According to an article recently posted in CBC News, a new 2014 study has found that 1970s research done on the cardiovascular benefits of fish oil and omega-3 fatty acids is deeply flawed. In the original 1970s study, Danish physicians H.O. Bang and D.J. Dyerburg concluded that the Greenland Inuit population had a low prevalence of heart disease due to a diet rich in fish oils and omega-3 fatty acids. However, a new study to be published later this summer highlights that the original study never measured to frequency of heart disease in the Inuit population. Records used for source data in that study were sparse and in many cases hearsay given the remote nature of the Inuit, and “very soft, from the point of view of science.”
The new 2014 study, led by Dr. George Fodor, found that the Inuit population does have similar rates of heart disease compared to non-Inuit populations, including very high stroke death rates. Fodor notes that most researchers never read the original 1970s study and took its conclusions at face value.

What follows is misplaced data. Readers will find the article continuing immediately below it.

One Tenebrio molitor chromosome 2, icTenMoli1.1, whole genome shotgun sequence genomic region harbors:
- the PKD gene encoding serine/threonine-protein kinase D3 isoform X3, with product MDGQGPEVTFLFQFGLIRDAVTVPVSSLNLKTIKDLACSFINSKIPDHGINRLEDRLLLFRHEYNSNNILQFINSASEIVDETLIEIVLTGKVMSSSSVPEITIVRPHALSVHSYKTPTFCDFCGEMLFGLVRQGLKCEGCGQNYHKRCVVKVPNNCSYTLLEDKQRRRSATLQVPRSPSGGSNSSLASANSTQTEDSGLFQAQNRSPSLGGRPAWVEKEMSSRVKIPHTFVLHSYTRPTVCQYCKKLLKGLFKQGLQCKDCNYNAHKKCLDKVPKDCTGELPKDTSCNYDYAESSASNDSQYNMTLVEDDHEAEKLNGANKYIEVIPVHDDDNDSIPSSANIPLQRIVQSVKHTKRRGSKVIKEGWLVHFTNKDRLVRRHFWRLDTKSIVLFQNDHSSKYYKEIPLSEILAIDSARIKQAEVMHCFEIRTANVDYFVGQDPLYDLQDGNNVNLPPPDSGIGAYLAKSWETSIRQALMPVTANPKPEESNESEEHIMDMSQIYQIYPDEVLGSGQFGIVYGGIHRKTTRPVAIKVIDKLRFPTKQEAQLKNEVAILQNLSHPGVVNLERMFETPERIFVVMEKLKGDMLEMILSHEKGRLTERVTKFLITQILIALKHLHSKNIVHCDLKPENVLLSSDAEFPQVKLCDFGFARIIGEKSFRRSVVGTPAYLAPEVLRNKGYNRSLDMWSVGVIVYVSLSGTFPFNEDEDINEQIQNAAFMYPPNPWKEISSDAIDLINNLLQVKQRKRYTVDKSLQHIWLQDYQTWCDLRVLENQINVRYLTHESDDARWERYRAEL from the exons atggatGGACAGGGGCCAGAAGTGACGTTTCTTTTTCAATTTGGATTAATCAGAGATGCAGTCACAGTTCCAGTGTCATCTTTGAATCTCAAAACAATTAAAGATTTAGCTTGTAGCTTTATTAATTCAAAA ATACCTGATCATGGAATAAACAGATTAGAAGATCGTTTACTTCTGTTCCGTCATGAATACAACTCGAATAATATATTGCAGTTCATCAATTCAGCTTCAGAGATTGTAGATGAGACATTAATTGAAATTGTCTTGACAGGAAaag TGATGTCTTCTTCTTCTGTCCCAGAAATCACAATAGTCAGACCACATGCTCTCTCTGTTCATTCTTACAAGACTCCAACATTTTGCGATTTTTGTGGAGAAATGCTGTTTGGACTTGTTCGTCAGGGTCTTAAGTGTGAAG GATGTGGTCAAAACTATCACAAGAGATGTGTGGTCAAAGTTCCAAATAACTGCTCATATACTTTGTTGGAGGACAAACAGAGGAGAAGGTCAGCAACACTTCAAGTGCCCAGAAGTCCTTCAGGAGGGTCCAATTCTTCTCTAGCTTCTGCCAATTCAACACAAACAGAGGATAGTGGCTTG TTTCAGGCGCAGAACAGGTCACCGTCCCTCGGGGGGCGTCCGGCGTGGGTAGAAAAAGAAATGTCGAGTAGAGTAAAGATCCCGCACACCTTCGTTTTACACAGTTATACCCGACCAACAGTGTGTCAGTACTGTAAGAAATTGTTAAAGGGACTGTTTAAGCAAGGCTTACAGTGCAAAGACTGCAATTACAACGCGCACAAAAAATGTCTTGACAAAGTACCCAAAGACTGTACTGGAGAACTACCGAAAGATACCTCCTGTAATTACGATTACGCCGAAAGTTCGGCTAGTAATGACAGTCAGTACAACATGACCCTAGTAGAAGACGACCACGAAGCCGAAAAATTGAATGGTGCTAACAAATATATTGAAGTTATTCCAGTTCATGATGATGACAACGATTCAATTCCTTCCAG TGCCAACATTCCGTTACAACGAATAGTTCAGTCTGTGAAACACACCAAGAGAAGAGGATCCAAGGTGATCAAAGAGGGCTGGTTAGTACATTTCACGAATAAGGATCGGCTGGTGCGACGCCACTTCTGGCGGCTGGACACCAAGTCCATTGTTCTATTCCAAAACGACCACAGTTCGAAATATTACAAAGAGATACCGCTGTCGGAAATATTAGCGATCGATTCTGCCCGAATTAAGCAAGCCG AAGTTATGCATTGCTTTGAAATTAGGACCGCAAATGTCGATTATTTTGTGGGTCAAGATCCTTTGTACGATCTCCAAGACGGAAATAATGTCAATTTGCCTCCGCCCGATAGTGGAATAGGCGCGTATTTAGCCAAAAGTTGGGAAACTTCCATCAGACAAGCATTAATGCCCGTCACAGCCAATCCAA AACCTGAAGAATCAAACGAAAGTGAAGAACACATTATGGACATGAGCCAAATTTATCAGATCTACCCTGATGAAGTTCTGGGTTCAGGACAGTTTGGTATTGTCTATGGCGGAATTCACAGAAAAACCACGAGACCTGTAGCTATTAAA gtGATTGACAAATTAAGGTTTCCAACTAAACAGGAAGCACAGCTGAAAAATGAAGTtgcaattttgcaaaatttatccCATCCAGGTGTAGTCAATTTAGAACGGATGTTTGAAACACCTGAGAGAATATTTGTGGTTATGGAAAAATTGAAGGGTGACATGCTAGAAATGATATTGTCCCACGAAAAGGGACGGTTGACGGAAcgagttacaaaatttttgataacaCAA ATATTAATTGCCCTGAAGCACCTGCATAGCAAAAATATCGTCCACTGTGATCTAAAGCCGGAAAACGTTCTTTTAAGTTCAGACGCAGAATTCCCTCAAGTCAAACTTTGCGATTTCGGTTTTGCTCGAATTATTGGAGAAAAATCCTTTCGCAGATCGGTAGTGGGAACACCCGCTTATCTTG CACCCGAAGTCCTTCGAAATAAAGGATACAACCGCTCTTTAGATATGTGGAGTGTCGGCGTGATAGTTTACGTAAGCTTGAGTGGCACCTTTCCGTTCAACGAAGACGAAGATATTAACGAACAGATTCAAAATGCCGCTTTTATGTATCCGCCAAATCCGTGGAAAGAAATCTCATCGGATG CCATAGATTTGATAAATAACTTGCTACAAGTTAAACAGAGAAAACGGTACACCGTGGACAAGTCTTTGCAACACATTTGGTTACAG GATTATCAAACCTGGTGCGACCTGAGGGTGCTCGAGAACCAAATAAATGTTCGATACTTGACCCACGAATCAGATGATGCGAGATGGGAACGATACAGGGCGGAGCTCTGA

“The fish oil capsules I don’t think will stand up to a critical review. They simply don’t do anything for you,” he said. “The people should know that it doesn’t help to prevent heart disease.”
I know a lot of people who take omega-3 fatty acid supplements for nutritional benefit and I think it’s fascinating that every decade or so science turns what we think we know about health and nutrition on its head. Nutrition habits have changed dramatically since I was a child, I still remember “eggs are bad,” and it will be interesting to see how our understanding of nutritional health continues to evolve over the next decade, particularly with the rising obesity epidemic and the waterfall of adverse health consequences.